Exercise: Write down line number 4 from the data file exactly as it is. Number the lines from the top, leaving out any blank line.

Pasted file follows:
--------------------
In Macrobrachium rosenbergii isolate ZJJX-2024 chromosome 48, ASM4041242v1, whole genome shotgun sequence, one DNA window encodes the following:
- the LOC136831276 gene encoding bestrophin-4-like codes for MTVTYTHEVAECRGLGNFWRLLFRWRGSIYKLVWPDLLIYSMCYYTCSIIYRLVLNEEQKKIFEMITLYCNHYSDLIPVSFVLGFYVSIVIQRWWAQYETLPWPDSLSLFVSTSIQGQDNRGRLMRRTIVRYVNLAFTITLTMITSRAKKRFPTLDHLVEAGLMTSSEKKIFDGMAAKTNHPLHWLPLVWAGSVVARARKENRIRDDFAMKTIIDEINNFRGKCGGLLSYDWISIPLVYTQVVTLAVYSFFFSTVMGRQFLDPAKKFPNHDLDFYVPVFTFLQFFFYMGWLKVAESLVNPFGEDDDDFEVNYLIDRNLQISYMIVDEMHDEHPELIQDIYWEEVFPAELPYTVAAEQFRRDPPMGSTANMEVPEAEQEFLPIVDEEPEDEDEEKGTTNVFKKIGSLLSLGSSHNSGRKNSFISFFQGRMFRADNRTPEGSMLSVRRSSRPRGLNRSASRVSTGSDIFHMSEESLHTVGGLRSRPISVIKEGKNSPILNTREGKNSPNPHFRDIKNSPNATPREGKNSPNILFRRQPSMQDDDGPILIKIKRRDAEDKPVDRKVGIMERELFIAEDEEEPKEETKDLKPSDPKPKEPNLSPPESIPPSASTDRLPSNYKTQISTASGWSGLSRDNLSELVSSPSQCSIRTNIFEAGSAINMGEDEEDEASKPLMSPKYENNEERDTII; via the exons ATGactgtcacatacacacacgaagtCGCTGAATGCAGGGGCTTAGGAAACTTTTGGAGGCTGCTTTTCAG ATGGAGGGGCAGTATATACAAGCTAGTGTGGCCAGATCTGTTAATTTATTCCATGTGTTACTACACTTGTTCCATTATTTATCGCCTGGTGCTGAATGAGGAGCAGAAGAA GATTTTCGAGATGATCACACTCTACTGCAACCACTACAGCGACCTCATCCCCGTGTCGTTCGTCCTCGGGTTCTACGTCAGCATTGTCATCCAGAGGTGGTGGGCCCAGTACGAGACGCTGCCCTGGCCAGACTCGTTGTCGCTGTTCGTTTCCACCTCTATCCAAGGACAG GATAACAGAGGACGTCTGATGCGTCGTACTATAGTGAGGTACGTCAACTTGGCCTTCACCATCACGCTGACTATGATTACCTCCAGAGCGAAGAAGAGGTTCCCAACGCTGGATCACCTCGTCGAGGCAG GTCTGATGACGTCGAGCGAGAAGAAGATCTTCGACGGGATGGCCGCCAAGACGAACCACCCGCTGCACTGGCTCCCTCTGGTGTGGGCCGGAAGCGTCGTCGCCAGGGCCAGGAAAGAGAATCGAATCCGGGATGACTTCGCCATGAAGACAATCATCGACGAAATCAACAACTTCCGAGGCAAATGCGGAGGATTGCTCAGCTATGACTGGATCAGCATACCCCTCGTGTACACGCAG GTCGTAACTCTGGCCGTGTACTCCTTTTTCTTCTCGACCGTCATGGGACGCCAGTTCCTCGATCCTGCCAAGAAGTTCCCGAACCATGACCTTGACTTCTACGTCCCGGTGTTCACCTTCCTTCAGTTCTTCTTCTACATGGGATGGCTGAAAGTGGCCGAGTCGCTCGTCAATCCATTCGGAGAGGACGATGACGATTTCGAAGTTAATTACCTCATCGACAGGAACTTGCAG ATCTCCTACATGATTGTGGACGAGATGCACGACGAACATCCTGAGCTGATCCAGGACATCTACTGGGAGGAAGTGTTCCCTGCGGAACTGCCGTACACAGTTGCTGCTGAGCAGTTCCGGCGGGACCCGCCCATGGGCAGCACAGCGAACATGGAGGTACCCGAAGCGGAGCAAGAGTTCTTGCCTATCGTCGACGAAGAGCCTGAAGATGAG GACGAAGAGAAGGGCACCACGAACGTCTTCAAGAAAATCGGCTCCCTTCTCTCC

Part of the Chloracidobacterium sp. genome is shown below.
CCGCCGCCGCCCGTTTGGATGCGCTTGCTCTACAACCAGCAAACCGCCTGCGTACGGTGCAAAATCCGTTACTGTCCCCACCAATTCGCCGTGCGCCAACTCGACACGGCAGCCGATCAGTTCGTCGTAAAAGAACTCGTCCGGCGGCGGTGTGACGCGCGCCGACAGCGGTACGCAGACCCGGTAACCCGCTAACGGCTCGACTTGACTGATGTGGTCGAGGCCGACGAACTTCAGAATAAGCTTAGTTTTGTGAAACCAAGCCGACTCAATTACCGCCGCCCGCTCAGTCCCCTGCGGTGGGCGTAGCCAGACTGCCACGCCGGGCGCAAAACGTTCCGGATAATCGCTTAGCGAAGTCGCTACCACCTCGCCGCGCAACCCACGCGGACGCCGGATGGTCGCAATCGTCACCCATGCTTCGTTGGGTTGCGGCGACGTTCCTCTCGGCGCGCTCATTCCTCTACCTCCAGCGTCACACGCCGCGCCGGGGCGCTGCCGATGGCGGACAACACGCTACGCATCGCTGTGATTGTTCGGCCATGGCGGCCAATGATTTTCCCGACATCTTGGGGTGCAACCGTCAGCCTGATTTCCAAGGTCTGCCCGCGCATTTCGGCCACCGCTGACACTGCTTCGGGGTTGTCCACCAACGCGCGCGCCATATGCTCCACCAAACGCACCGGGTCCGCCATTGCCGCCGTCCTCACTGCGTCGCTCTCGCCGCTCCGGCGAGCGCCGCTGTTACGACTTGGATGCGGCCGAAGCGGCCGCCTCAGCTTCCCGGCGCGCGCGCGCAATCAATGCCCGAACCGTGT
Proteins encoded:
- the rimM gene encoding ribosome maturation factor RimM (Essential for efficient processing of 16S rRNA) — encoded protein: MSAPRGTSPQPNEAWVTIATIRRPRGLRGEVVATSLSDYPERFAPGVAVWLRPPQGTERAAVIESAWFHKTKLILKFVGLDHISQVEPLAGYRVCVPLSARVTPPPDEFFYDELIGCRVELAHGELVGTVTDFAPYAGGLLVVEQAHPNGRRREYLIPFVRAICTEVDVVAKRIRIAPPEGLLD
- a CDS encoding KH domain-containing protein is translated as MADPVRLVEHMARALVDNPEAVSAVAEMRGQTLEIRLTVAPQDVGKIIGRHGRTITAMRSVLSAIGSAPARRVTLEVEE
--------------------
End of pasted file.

CCGCCGCCGCCCGTTTGGATGCGCTTGCTCTACAACCAGCAAACCGCCTGCGTACGGTGCAAAATCCGTTACTGTCCCCACCAATTCGCCGTGCGCCAACTCGACACGGCAGCCGATCAGTTCGTCGTAAAAGAACTCGTCCGGCGGCGGTGTGACGCGCGCCGACAGCGGTACGCAGACCCGGTAACCCGCTAACGGCTCGACTTGACTGATGTGGTCGAGGCCGACGAACTTCAGAATAAGCTTAGTTTTGTGAAACCAAGCCGACTCAATTACCGCCGCCCGCTCAGTCCCCTGCGGTGGGCGTAGCCAGACTGCCACGCCGGGCGCAAAACGTTCCGGATAATCGCTTAGCGAAGTCGCTACCACCTCGCCGCGCAACCCACGCGGACGCCGGATGGTCGCAATCGTCACCCATGCTTCGTTGGGTTGCGGCGACGTTCCTCTCGGCGCGCTCATTCCTCTACCTCCAGCGTCACACGCCGCGCCGGGGCGCTGCCGATGGCGGACAACACGCTACGCATCGCTGTGATTGTTCGGCCATGGCGGCCAATGATTTTCCCGACATCTTGGGGTGCAACCGTCAGCCTGATTTCCAAGGTCTGCCCGCGCATTTCGGCCACCGCTGACACTGCTTCGGGGTTGTCCACCAACGCGCGCGCCATATGCTCCACCAAACGCACCGGGTCCGCCATTGCCGCCGTCCTCACTGCGTCGCTCTCGCCGCTCCGGCGAGCGCCGCTGTTACGACTTGGATGCGGCCGAAGCGGCCGCCTCAGCTTCCCGGCGCGCGCGCGCAATCAATGCCCGAACCGTGT